The safety of intratecht GBCA have been reported in several pilot studies in Europe6,9,10,14,25. Tolerance and dose limits of intrathecal Gd injection were established in animal model studies, and different Gd compounds or gadolinium-based contrast agents (GBCA) were compared in different experimental animal protocols26-28 both animals and humans. Its safety and tolerance have been well established in clinical trials in rhinorrhea/otorrhea and spinal CSF leaks, with a the low incidence of side effects6,8,10,21-26,28-33. Furthermore, CE-MRC seems to have a higher sensitivity in detecting pathology than their CE-CT corresponding proceriUreS23•34-37.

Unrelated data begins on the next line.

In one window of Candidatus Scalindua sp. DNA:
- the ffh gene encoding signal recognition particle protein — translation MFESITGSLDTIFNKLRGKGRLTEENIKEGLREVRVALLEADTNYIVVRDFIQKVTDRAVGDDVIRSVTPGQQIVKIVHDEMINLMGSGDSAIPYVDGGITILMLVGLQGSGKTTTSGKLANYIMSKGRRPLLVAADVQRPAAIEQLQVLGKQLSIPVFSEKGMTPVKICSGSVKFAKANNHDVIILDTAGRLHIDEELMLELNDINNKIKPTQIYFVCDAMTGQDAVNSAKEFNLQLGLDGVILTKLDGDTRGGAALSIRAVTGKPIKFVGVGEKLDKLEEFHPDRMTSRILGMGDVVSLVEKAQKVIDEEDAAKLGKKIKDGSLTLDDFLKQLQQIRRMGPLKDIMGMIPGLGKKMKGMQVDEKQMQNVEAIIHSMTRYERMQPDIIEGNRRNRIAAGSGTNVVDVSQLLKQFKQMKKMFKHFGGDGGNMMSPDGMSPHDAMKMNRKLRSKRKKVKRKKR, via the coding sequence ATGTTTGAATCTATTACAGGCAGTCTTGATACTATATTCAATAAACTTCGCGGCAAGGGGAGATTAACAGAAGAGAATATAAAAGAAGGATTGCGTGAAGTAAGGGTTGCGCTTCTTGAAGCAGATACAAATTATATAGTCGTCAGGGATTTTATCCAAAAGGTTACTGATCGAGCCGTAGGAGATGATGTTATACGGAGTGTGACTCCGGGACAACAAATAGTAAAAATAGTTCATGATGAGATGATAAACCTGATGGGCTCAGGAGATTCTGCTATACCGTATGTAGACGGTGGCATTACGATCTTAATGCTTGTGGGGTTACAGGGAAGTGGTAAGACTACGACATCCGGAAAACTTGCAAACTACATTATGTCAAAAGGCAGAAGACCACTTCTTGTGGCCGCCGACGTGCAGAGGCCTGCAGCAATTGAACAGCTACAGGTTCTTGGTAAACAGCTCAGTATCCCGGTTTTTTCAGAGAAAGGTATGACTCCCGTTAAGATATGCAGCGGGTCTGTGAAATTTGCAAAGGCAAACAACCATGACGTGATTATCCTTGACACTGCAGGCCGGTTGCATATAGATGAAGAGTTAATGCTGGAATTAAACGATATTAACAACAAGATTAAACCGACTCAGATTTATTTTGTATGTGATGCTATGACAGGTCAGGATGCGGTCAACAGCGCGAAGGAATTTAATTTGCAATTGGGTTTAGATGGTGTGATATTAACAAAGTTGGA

Animal studies have demonstrated that a high dose of intrathecal GBCAs, such as gadopentetate tlieghinft and gadodiamide, can result in signs of neurotoxicity such as gait disturbance, myoclonus, ataxia, tremors, and seizures37-39 both in animals and humans. These adverse events occur at doses equivalent to 5-15 umol per gram of brain tissue and are associated with histopathologic findings, including loss of oligodendroglia, astrocytic hypertrophy, and eosinophilia 18.40. Some case reports in humans have shown evidence of neurotoxicity after intrathecal injectionm4143. Most of these cases involved accidental overdoses, which resulted in signs and symptoms such as confusion, global aphasia, vomiting, stupor, rigidity, seizures, and hypertension.45. It was concluded that these changes and disturbance did not occur if the total injected dose was 15 mL (3.3 mmollg) 3 4. Direct intraventricular injection of Gd has been subject to trials only in animal models. In humans, only 3 patients had an inadvertent direct intraventricular high dose injection of Gd-DTPA, and in one of the patients with fatal outcome43.